Due to the practical and conceptual limitations of directly comparing regulators’ operational outputs across jurisdictions, it is necessary to think creatively about how to construct a holistic framework for international benchmarking. Such a framework should incorporate the operational metrics produced by regulators but take a wider view of how regulators’ activity impacts competitiveness. It should draw on inputs from a variety of market participants, including a range of qualitative metrics and indicators developed with industry.

Developing additional metrics and indicators will need further detailed work but should involve a mix of approaches, including:

  • Qualitative competitiveness metrics, such as the ease of making changes to an authorised fund, and the ease of establishing a new insurance business across jurisdictions.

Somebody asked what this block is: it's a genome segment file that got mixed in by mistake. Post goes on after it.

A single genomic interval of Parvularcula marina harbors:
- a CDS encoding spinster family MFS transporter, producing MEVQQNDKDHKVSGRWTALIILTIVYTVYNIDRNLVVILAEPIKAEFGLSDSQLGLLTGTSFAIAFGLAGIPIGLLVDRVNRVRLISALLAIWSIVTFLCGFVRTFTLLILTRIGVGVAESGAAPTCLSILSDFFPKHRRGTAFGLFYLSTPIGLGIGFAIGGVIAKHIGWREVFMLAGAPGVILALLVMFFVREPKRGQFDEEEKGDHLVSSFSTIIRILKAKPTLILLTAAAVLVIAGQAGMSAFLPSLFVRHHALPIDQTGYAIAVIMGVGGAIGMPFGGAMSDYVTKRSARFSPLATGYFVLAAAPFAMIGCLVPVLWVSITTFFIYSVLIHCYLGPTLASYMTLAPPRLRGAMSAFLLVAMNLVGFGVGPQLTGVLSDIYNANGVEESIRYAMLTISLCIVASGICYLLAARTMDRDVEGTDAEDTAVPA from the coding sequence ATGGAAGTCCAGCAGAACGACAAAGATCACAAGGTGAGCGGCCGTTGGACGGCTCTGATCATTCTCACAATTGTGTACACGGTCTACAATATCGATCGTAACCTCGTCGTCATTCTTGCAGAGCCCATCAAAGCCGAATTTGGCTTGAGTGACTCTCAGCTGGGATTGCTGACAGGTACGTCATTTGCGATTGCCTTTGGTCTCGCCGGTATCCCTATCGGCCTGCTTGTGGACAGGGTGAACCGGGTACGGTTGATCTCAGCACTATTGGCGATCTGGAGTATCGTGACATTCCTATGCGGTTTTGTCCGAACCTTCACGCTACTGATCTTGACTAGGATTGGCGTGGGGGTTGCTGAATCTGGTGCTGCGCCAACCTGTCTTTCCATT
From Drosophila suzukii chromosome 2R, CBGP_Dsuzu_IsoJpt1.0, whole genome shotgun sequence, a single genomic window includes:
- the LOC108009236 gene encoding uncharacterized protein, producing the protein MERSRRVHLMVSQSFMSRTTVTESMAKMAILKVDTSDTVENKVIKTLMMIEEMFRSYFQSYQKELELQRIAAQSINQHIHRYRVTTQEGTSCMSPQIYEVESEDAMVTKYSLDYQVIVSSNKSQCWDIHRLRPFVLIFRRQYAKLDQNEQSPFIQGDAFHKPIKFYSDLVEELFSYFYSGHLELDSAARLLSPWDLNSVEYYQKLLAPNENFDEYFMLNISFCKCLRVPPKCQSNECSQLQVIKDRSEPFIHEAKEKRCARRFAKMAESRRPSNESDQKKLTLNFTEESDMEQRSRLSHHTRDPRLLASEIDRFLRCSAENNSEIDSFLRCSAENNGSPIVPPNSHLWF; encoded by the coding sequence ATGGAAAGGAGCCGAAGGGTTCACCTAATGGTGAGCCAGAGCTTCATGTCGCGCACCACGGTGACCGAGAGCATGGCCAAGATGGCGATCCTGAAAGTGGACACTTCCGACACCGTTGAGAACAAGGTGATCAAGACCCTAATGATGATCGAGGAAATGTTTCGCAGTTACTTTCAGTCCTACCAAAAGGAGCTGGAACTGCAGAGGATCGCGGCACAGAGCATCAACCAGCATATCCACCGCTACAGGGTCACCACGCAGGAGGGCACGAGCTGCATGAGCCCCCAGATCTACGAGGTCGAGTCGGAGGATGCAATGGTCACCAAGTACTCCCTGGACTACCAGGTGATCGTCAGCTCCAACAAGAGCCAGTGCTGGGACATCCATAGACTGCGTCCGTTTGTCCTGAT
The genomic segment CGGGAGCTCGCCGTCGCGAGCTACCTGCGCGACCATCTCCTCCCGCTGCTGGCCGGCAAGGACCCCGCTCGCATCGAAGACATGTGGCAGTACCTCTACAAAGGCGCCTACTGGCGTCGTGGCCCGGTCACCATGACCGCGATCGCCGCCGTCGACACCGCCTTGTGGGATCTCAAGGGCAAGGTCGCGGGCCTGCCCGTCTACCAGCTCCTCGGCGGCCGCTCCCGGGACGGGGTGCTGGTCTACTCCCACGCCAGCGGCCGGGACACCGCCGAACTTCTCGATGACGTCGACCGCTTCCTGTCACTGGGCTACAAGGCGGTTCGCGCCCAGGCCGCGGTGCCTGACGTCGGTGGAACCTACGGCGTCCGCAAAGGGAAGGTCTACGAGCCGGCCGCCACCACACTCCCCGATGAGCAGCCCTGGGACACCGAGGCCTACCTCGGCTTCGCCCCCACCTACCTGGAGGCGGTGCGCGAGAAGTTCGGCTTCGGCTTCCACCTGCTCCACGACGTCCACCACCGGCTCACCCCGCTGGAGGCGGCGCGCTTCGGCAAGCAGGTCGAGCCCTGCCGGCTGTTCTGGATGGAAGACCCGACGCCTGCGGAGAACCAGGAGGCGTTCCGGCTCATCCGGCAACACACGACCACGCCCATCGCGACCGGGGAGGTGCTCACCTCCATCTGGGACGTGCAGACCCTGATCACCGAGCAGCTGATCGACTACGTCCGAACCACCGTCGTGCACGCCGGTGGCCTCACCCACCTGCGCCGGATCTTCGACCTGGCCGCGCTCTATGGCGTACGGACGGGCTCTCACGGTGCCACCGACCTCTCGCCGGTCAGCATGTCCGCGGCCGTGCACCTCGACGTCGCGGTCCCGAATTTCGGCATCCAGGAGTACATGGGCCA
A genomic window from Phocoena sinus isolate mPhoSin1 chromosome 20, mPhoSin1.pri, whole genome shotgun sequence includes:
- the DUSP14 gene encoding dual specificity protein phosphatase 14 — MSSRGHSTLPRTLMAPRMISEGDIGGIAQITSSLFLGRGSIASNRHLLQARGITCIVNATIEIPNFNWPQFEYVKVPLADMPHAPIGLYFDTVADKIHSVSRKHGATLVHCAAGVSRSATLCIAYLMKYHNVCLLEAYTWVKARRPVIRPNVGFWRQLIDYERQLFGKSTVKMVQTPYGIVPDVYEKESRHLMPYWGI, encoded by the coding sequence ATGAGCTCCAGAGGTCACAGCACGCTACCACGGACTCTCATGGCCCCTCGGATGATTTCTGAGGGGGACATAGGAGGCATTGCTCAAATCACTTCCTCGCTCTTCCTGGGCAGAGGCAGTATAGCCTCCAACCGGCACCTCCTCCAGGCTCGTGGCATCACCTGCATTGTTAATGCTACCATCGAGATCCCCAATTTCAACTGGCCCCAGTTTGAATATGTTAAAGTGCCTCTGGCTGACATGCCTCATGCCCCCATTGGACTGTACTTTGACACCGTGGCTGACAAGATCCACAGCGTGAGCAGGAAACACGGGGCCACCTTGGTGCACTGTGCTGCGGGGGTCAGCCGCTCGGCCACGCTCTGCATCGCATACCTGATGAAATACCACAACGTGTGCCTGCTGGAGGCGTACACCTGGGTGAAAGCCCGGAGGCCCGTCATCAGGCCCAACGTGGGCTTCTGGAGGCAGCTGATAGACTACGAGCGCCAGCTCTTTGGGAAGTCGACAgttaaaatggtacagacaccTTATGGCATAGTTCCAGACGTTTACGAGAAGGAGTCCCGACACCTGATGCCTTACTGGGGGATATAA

• Broader indicators that could serve as proxies for regulatory competitiveness, such as the percentage of a business’ headcount dedicated to compliance functions across jurisdictions, and comparison of various regulators’ approaches to new market entrants with respect to branching or the need to subsidiarise.
  • Opinion surveys to provide periodic snapshots of industry sentiment of regulators across jurisdictions.

Effective scrutiny should draw on a broader reporting framework developed with regulator and industry input

Applying accountability and scrutiny to regulators is rightly a role for Parliament. The objective should be to ensure that the debate about the performance of regulators is evidence-based – utilising the facts faced by regulators, the regulated and the beneficiaries of regulation.

There appears to be a growing political consensus that Parliament would benefit from greater access to rigorous and well-informed analysis of the regulators’ impact and a longterm strategic view on regulatory performance. Developing a holistic reporting framework – including international comparisons – would be a valuable tool to aid effective scrutiny and would strengthen the legitimacy of independent regulation.